Translation:My friend is not good at singing songs.
No, simplified chinese letters are totally different things. However, there are few cases for hand writing to simplify some Kanjis. You may see simplified 門 and 第 in hand writing. Others, not so much.
"de wa arimasen" is best just memorized as a phrase meaning "is not." Its contraction, "ja arimasen," has the same meaning. The explanation for WHY "de wa" is used here is somewhat esoteric, but derives from the verb to be, "de arimasu," though "desu" is far more common in modern Japanese.
「わたしはうたがじょうずな友だちがいません」 This sentence requires knowledge of a couple more advanced concepts. To expound a bit, 「上手」is a so-called "な-adjective," meaning that when it precedes and directly modifies a noun, you must include "な." As in, "じょうずな友だち".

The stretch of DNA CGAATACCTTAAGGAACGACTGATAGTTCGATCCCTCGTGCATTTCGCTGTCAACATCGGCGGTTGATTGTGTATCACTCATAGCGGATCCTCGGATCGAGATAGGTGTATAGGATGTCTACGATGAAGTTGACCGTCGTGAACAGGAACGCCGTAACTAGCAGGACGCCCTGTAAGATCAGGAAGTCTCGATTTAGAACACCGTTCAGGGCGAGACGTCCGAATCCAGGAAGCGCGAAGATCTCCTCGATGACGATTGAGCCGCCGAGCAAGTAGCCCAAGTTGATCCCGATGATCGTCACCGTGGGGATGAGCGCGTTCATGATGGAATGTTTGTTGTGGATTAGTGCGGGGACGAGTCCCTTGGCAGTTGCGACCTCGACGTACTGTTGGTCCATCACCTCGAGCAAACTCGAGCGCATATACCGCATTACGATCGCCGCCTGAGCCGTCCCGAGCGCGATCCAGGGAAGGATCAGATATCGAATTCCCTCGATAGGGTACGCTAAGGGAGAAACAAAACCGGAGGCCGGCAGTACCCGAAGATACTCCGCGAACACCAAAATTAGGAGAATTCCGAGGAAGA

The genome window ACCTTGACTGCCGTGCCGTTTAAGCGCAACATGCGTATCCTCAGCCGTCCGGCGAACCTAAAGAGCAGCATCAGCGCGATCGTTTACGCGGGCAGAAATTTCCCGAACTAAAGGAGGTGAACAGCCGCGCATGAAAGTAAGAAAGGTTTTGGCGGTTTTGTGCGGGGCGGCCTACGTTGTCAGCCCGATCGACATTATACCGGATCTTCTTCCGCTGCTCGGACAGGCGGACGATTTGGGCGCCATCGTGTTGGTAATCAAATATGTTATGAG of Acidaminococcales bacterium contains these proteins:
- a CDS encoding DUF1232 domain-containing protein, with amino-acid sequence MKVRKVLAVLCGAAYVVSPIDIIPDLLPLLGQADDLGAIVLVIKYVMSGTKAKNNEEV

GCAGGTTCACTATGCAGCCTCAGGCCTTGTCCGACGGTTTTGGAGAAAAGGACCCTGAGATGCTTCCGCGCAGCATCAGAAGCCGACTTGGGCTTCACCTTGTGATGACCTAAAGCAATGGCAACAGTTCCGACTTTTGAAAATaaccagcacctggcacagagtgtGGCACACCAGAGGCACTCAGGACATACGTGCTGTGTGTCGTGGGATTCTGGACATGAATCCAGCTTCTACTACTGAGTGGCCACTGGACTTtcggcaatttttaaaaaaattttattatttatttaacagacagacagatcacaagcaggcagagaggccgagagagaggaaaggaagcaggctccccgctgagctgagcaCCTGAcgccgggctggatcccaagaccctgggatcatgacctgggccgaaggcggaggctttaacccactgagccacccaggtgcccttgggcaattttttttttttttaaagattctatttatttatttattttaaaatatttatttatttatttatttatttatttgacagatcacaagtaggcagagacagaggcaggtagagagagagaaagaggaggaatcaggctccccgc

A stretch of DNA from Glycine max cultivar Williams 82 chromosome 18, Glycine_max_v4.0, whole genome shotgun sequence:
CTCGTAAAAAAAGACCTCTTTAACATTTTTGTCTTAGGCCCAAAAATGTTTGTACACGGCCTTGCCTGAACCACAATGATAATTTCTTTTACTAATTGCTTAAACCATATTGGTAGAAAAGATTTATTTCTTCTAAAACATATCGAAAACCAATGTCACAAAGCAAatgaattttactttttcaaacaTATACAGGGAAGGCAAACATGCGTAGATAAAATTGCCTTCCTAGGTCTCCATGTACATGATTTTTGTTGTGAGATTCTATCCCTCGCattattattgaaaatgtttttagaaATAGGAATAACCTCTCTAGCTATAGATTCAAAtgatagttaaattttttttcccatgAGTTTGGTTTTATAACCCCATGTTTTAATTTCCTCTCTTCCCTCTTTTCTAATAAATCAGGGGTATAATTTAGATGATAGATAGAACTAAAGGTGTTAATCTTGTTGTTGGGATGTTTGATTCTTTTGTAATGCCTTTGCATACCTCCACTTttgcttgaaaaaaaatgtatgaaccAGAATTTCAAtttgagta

Your sentence includes the relative pronoun "who," which Japanese does not have. Instead, in Japanese you simply precede the noun with the whole modifying phrase.
For example, the English phrase "the man who wears a hat" would in Japanese be something more to the effect of "wears-a-hat man" （ぼうしをかぶる男の人）.
So for your example, you'd have to say something to the effect of, "I don't have good-at-singing friends."
Edit: Note also that you don't "have" friends in Japanese. They exist (or don't). ”友だち が います／いません"